How do you establish trust?
By Bill Bachrach
Bachrach & Associates
One way to assuage their fears about you and the money managers you place your clients' assets with is to explain the thorough and effective due diligence process you use to determine where you place their money.
Of all the events in 2008 that affected the relationship between a client and their advisor, the Madoff scandal was a biggie. At the end of the day, your clients don't really believe that you could've or should've known when the markets were going down, when to get them out, how long they would be at the bottom, or when to get them back into place. Even if they were looking for a scapegoat on which to vent their frustration about their losses and fired their advisor, deep down most people know that nobody can predict the markets. Stealing from them, on the other hand, is another matter entirely. This is something you do have control over. And placing their money with a money manager who won't steal is your fiduciary responsibility.
This was well summed up by James Hedges IV of LJH Global Investments who said, "Letting Madoff manage your money wouldn't pass an institutional-quality due diligence, because when you get to page two of your 30-page due diligence questionnaire, you've already tripped eight alarms and said I'm out of here."
Christine Williamson wrote in the Pensions & Investments newspaper, "Most major U.S. institutionally oriented hedge funds didn't have anything to say -- they had passed on Mr. Madoff's funds because he wouldn't provide enough transparency on the investment process."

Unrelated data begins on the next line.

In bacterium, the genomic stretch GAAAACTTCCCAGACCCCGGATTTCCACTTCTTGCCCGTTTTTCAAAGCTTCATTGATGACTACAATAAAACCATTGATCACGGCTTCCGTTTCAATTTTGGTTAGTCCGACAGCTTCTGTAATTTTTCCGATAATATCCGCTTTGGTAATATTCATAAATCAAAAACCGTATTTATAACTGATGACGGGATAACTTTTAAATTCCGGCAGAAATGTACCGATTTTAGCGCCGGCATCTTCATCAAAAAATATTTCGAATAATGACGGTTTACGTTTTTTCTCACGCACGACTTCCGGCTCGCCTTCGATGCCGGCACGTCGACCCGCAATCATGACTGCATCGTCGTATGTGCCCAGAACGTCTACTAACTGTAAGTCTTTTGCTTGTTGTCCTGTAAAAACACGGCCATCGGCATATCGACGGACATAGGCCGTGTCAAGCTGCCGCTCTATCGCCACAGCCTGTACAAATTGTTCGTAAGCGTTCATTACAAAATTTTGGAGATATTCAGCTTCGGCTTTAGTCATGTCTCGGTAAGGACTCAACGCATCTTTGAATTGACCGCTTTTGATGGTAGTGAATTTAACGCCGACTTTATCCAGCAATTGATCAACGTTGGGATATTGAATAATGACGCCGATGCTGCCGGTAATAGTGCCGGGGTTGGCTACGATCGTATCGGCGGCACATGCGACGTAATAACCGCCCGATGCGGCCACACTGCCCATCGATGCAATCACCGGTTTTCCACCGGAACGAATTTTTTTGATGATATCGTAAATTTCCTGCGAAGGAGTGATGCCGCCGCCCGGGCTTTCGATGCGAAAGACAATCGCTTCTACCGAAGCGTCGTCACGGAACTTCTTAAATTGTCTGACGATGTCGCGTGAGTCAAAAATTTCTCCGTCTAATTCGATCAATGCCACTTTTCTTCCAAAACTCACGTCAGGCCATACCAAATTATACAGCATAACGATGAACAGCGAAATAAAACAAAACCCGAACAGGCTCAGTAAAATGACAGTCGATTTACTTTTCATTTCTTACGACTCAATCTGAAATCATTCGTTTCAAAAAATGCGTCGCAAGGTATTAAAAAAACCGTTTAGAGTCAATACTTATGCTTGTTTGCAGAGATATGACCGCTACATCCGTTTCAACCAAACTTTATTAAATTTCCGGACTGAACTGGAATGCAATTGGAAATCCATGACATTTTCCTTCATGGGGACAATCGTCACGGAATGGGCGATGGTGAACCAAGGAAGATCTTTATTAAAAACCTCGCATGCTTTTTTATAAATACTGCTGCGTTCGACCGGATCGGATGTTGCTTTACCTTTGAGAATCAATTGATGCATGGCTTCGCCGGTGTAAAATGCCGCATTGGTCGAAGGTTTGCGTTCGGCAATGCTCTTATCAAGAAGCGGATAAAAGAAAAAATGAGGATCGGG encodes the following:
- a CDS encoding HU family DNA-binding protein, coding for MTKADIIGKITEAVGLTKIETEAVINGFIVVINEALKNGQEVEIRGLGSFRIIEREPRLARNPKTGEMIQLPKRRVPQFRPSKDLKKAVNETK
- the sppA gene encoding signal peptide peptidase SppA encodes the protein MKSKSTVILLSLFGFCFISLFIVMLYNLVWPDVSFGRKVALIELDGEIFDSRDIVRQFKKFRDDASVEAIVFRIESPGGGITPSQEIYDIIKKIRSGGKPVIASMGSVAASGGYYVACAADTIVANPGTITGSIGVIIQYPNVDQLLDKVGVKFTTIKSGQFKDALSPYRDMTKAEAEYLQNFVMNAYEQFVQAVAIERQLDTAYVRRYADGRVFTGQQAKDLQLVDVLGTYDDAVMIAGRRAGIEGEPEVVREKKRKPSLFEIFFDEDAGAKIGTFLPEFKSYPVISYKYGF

One way to assuage their fears about you and the money managers you place your clients' assets with is to explain the thorough and effective due diligence process you use to determine where you place their money. If you didn't have this level of a due diligence process a few months ago, you'd better have it now. It sounds like this, "One reason you can be secure in the knowledge that your money is not currently, and will never be, in the hands of someone who can steal it is because we have a 15-step process for screening money managers. Madoff would not have gotten past step four. Would you like me to show you every step in the process and how it works?"
Perhaps the advisors at most risk right now are those who still put together their own portfolios and do the securities selection. You know you're honest, but would you pass an institutional level due diligence process? Food for thought.
Where does one find a due diligence process like this? I Googled "institutional money manager due diligence" and found many sources of valuable information that can help you get this done. Many fund-of-funds companies boast about their rigorous due diligence process. Ask to see this. If I were still an advisor, I would ask the most respected money managers I worked with to tell me exactly what they would do to screen a money manager if they were on the other side of the table as an investor. Another way to handle the question is the approach used by our financial advisor, Mark Little. He has a peer review process that makes it almost impossible for something like Madoff to happen to him and his clients. Here's how he would explain it to a client: "As you know, we have a team of independent subject matter experts who provide a multiple layer peer review in the creation and implementation of your financial plan and every element of that plan, including the investments. We identified these professionals as the best-in-class CFPs, CPAs, lawyers, money managers and insurance experts to create and implement your plan so you have the highest probability to achieve your goals. They don't just work with us. They have their own separate businesses, clientele, relationships with other financial advisors, transparent processes, and are accountable to each of their own industry's regulations. The probability of all of these individually vetted and independently credentialed professionals being willing to risk their professional careers and personal freedom to conspire in a scheme like this is almost impossible. Ponzi schemes are predictably master-minded and executed by one person, who has eliminated all the usual checks and balances, as was the case with Bernie Madoff. What other questions do you have so I can help you be confident that we're looking out for you and so you don't have to worry that someone is stealing your money?"